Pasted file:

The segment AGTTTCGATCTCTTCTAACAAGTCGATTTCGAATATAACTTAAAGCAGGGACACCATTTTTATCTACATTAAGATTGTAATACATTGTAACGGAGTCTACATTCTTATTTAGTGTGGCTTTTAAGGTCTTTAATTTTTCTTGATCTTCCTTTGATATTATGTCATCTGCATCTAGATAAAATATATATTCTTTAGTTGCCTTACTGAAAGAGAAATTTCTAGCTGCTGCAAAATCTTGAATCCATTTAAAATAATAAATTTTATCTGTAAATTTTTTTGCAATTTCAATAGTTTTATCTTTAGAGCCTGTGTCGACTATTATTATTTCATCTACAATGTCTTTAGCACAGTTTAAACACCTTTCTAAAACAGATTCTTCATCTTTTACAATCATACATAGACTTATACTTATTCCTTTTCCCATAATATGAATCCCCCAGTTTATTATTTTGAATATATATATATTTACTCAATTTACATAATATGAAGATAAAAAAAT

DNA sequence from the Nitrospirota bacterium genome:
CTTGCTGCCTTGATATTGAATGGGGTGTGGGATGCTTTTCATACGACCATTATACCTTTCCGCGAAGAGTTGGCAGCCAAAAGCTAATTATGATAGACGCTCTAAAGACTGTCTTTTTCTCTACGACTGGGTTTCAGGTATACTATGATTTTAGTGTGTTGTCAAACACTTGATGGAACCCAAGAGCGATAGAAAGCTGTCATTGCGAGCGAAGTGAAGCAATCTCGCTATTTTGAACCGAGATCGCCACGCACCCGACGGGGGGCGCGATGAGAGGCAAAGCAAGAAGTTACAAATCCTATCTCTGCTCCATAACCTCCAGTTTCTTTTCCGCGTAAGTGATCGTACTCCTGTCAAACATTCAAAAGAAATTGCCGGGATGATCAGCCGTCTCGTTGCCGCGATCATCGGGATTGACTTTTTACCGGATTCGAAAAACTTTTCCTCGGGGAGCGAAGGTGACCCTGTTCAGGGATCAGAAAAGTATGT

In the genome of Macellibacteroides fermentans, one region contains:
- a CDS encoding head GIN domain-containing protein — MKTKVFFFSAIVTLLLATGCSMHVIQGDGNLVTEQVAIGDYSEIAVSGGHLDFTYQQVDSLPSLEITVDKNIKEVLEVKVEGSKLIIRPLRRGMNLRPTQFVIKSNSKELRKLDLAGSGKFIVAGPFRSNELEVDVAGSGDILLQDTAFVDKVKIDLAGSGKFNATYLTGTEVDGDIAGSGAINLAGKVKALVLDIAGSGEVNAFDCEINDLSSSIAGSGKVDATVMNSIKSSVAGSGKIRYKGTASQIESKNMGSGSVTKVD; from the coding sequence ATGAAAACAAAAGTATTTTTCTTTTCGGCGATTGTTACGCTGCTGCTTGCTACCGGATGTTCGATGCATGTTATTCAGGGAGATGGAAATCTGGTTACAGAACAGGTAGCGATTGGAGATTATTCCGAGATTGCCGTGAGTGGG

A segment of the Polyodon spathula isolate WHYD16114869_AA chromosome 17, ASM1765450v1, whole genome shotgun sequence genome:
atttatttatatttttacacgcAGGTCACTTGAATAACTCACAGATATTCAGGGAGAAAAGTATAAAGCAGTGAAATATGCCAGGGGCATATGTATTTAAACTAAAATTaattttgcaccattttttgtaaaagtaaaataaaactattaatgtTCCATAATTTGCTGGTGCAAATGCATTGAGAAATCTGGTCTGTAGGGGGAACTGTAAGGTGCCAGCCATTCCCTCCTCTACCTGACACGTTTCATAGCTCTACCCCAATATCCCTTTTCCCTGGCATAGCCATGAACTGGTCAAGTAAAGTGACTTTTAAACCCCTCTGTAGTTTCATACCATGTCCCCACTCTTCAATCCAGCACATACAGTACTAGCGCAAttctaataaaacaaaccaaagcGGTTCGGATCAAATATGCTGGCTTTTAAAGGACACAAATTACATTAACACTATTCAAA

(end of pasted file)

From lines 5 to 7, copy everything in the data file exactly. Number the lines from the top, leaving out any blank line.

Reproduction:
- a CDS encoding head GIN domain-containing protein — MKTKVFFFSAIVTLLLATGCSMHVIQGDGNLVTEQVAIGDYSEIAVSGGHLDFTYQQVDSLPSLEITVDKNIKEVLEVKVEGSKLIIRPLRRGMNLRPTQFVIKSNSKELRKLDLAGSGKFIVAGPFRSNELEVDVAGSGDILLQDTAFVDKVKIDLAGSGKFNATYLTGTEVDGDIAGSGAINLAGKVKALVLDIAGSGEVNAFDCEINDLSSSIAGSGKVDATVMNSIKSSVAGSGKIRYKGTASQIESKNMGSGSVTKVD; from the coding sequence ATGAAAACAAAAGTATTTTTCTTTTCGGCGATTGTTACGCTGCTGCTTGCTACCGGATGTTCGATGCATGTTATTCAGGGAGATGGAAATCTGGTTACAGAACAGGTAGCGATTGGAGATTATTCCGAGATTGCCGTGAGTGGG

A segment of the Polyodon spathula isolate WHYD16114869_AA chromosome 17, ASM1765450v1, whole genome shotgun sequence genome:
atttatttatatttttacacgcAGGTCACTTGAATAACTCACAGATATTCAGGGAGAAAAGTATAAAGCAGTGAAATATGCCAGGGGCATATGTATTTAAACTAAAATTaattttgcaccattttttgtaaaagtaaaataaaactattaatgtTCCATAATTTGCTGGTGCAAATGCATTGAGAAATCTGGTCTGTAGGGGGAACTGTAAGGTGCCAGCCATTCCCTCCTCTACCTGACACGTTTCATAGCTCTACCCCAATATCCCTTTTCCCTGGCATAGCCATGAACTGGTCAAGTAAAGTGACTTTTAAACCCCTCTGTAGTTTCATACCATGTCCCCACTCTTCAATCCAGCACATACAGTACTAGCGCAAttctaataaaacaaaccaaagcGGTTCGGATCAAATATGCTGGCTTTTAAAGGACACAAATTACATTAACACTATTCAAA